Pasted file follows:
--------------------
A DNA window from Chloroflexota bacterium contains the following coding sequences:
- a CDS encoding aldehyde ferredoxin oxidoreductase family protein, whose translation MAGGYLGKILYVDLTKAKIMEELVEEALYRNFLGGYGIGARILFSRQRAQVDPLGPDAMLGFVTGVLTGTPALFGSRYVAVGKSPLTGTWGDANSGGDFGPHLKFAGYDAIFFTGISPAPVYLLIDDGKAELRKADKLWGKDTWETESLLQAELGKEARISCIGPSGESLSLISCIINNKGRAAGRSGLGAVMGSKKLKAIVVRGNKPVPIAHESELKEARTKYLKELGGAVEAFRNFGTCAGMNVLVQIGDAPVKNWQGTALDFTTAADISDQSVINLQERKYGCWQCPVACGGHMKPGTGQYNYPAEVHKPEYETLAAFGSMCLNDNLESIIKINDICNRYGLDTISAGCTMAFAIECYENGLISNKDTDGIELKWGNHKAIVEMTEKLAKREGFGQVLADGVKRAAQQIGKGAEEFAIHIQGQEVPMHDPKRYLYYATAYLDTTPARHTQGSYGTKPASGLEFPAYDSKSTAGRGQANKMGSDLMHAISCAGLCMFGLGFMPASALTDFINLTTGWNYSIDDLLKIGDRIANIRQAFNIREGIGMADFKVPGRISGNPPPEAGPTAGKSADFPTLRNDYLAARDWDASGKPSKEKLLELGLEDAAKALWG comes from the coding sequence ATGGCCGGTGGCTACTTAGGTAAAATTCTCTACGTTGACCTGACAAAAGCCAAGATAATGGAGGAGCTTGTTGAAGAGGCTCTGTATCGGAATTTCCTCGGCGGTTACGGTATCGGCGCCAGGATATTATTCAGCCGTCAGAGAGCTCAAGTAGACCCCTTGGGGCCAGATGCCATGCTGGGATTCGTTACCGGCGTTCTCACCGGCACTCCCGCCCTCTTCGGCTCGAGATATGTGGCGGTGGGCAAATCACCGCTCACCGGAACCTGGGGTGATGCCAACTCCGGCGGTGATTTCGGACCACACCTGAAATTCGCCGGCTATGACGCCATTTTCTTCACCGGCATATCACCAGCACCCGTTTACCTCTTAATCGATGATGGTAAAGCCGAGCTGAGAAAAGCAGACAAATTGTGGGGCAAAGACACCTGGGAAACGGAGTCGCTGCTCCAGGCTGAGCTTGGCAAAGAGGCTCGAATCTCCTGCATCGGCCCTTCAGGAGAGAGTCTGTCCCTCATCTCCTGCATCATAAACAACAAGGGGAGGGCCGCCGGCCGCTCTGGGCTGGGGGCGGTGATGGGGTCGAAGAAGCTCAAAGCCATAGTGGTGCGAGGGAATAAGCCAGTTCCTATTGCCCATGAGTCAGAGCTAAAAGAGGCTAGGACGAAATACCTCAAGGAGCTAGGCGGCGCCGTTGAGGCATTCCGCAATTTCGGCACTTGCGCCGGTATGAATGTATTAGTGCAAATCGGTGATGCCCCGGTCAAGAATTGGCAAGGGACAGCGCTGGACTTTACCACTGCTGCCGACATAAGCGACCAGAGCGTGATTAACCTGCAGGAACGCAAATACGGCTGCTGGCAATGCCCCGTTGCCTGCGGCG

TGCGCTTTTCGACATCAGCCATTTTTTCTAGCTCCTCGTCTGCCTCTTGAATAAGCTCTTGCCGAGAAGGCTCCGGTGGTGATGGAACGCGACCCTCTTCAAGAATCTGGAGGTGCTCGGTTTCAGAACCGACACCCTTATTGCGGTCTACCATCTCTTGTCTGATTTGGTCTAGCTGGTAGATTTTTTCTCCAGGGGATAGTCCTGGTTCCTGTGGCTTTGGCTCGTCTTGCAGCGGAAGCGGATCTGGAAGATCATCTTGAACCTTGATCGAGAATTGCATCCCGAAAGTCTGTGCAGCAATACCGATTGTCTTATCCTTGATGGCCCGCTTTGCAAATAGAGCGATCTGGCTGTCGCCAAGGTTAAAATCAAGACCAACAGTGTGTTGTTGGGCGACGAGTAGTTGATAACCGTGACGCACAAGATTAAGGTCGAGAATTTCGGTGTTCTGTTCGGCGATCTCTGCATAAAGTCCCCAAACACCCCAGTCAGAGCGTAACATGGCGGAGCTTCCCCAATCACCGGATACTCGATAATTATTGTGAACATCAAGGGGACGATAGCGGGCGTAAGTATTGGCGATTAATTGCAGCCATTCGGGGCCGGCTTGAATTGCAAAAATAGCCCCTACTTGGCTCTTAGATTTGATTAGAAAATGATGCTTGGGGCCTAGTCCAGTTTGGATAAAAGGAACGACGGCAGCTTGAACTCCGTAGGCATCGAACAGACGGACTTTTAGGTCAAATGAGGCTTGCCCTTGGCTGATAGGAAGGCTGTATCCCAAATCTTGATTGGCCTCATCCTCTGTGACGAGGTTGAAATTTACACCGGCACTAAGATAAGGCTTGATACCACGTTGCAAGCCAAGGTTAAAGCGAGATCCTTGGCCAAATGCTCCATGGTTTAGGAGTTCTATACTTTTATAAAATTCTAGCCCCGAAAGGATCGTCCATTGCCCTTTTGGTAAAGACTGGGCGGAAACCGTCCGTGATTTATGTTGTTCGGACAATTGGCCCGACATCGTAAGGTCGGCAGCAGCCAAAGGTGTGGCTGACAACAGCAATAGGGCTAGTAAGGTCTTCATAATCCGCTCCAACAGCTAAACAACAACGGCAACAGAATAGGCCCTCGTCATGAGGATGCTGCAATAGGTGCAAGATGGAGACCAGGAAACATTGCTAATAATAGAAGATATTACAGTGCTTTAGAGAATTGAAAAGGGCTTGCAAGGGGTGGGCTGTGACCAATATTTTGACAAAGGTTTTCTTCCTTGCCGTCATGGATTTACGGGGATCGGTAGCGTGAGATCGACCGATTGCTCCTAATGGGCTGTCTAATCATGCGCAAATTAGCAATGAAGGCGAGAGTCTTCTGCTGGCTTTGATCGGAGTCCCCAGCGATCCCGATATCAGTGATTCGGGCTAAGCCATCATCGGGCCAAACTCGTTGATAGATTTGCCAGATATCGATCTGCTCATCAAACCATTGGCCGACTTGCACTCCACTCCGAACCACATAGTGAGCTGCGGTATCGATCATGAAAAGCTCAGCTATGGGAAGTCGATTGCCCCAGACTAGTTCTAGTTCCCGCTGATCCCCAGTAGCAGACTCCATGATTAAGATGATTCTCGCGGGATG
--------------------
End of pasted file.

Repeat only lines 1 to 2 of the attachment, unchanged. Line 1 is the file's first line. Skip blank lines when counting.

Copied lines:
A DNA window from Chloroflexota bacterium contains the following coding sequences:
- a CDS encoding aldehyde ferredoxin oxidoreductase family protein, whose translation MAGGYLGKILYVDLTKAKIMEELVEEALYRNFLGGYGIGARILFSRQRAQVDPLGPDAMLGFVTGVLTGTPALFGSRYVAVGKSPLTGTWGDANSGGDFGPHLKFAGYDAIFFTGISPAPVYLLIDDGKAELRKADKLWGKDTWETESLLQAELGKEARISCIGPSGESLSLISCIINNKGRAAGRSGLGAVMGSKKLKAIVVRGNKPVPIAHESELKEARTKYLKELGGAVEAFRNFGTCAGMNVLVQIGDAPVKNWQGTALDFTTAADISDQSVINLQERKYGCWQCPVACGGHMKPGTGQYNYPAEVHKPEYETLAAFGSMCLNDNLESIIKINDICNRYGLDTISAGCTMAFAIECYENGLISNKDTDGIELKWGNHKAIVEMTEKLAKREGFGQVLADGVKRAAQQIGKGAEEFAIHIQGQEVPMHDPKRYLYYATAYLDTTPARHTQGSYGTKPASGLEFPAYDSKSTAGRGQANKMGSDLMHAISCAGLCMFGLGFMPASALTDFINLTTGWNYSIDDLLKIGDRIANIRQAFNIREGIGMADFKVPGRISGNPPPEAGPTAGKSADFPTLRNDYLAARDWDASGKPSKEKLLELGLEDAAKALWG comes from the coding sequence ATGGCCGGTGGCTACTTAGGTAAAATTCTCTACGTTGACCTGACAAAAGCCAAGATAATGGAGGAGCTTGTTGAAGAGGCTCTGTATCGGAATTTCCTCGGCGGTTACGGTATCGGCGCCAGGATATTATTCAGCCGTCAGAGAGCTCAAGTAGACCCCTTGGGGCCAGATGCCATGCTGGGATTCGTTACCGGCGTTCTCACCGGCACTCCCGCCCTCTTCGGCTCGAGATATGTGGCGGTGGGCAAATCACCGCTCACCGGAACCTGGGGTGATGCCAACTCCGGCGGTGATTTCGGACCACACCTGAAATTCGCCGGCTATGACGCCATTTTCTTCACCGGCATATCACCAGCACCCGTTTACCTCTTAATCGATGATGGTAAAGCCGAGCTGAGAAAAGCAGACAAATTGTGGGGCAAAGACACCTGGGAAACGGAGTCGCTGCTCCAGGCTGAGCTTGGCAAAGAGGCTCGAATCTCCTGCATCGGCCCTTCAGGAGAGAGTCTGTCCCTCATCTCCTGCATCATAAACAACAAGGGGAGGGCCGCCGGCCGCTCTGGGCTGGGGGCGGTGATGGGGTCGAAGAAGCTCAAAGCCATAGTGGTGCGAGGGAATAAGCCAGTTCCTATTGCCCATGAGTCAGAGCTAAAAGAGGCTAGGACGAAATACCTCAAGGAGCTAGGCGGCGCCGTTGAGGCATTCCGCAATTTCGGCACTTGCGCCGGTATGAATGTATTAGTGCAAATCGGTGATGCCCCGGTCAAGAATTGGCAAGGGACAGCGCTGGACTTTACCACTGCTGCCGACATAAGCGACCAGAGCGTGATTAACCTGCAGGAACGCAAATACGGCTGCTGGCAATGCCCCGTTGCCTGCGGCG